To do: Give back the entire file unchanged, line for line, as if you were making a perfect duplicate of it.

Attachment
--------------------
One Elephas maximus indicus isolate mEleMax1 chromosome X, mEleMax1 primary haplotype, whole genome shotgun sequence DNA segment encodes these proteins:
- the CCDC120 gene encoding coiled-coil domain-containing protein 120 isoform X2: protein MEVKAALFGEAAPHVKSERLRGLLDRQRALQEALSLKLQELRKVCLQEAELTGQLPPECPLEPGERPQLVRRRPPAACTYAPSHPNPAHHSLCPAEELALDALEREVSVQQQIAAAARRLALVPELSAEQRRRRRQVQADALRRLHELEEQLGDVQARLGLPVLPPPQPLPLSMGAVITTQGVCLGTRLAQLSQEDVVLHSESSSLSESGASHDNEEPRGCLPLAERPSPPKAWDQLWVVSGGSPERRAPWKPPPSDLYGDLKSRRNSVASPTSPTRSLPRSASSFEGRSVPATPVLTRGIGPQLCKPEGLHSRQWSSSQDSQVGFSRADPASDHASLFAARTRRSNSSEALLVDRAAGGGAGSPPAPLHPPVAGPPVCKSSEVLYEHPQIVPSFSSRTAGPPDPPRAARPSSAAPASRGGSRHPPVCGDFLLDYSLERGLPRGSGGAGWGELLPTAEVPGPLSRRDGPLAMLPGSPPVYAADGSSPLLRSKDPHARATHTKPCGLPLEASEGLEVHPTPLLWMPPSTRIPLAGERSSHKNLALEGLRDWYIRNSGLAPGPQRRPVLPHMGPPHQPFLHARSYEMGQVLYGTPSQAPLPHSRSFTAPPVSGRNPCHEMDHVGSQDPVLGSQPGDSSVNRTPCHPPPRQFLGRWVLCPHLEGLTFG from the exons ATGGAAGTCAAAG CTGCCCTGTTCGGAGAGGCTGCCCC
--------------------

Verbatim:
One Elephas maximus indicus isolate mEleMax1 chromosome X, mEleMax1 primary haplotype, whole genome shotgun sequence DNA segment encodes these proteins:
- the CCDC120 gene encoding coiled-coil domain-containing protein 120 isoform X2: protein MEVKAALFGEAAPHVKSERLRGLLDRQRALQEALSLKLQELRKVCLQEAELTGQLPPECPLEPGERPQLVRRRPPAACTYAPSHPNPAHHSLCPAEELALDALEREVSVQQQIAAAARRLALVPELSAEQRRRRRQVQADALRRLHELEEQLGDVQARLGLPVLPPPQPLPLSMGAVITTQGVCLGTRLAQLSQEDVVLHSESSSLSESGASHDNEEPRGCLPLAERPSPPKAWDQLWVVSGGSPERRAPWKPPPSDLYGDLKSRRNSVASPTSPTRSLPRSASSFEGRSVPATPVLTRGIGPQLCKPEGLHSRQWSSSQDSQVGFSRADPASDHASLFAARTRRSNSSEALLVDRAAGGGAGSPPAPLHPPVAGPPVCKSSEVLYEHPQIVPSFSSRTAGPPDPPRAARPSSAAPASRGGSRHPPVCGDFLLDYSLERGLPRGSGGAGWGELLPTAEVPGPLSRRDGPLAMLPGSPPVYAADGSSPLLRSKDPHARATHTKPCGLPLEASEGLEVHPTPLLWMPPSTRIPLAGERSSHKNLALEGLRDWYIRNSGLAPGPQRRPVLPHMGPPHQPFLHARSYEMGQVLYGTPSQAPLPHSRSFTAPPVSGRNPCHEMDHVGSQDPVLGSQPGDSSVNRTPCHPPPRQFLGRWVLCPHLEGLTFG from the exons ATGGAAGTCAAAG CTGCCCTGTTCGGAGAGGCTGCCCC